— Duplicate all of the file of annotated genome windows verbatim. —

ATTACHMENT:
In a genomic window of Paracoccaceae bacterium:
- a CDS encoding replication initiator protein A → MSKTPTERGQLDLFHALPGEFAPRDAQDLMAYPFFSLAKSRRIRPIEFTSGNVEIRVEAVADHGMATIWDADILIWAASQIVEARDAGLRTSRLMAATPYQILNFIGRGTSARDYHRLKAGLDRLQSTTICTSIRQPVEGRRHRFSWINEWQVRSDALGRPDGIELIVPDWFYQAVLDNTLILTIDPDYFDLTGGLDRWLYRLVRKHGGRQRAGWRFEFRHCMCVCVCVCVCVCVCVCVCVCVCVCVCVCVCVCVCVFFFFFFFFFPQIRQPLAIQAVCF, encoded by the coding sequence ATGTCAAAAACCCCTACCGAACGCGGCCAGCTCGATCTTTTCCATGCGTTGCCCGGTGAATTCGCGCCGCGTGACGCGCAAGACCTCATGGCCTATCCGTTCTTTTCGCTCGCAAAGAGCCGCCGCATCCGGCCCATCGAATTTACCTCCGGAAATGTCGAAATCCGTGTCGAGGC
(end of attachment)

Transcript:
In a genomic window of Paracoccaceae bacterium:
- a CDS encoding replication initiator protein A → MSKTPTERGQLDLFHALPGEFAPRDAQDLMAYPFFSLAKSRRIRPIEFTSGNVEIRVEAVADHGMATIWDADILIWAASQIVEARDAGLRTSRLMAATPYQILNFIGRGTSARDYHRLKAGLDRLQSTTICTSIRQPVEGRRHRFSWINEWQVRSDALGRPDGIELIVPDWFYQAVLDNTLILTIDPDYFDLTGGLDRWLYRLVRKHGGRQRAGWRFEFRHCMCVCVCVCVCVCVCVCVCVCVCVCVCVCVCVCVCVFFFFFFFFFPQIRQPLAIQAVCF, encoded by the coding sequence ATGTCAAAAACCCCTACCGAACGCGGCCAGCTCGATCTTTTCCATGCGTTGCCCGGTGAATTCGCGCCGCGTGACGCGCAAGACCTCATGGCCTATCCGTTCTTTTCGCTCGCAAAGAGCCGCCGCATCCGGCCCATCGAATTTACCTCCGGAAATGTCGAAATCCGTGTCGAGGC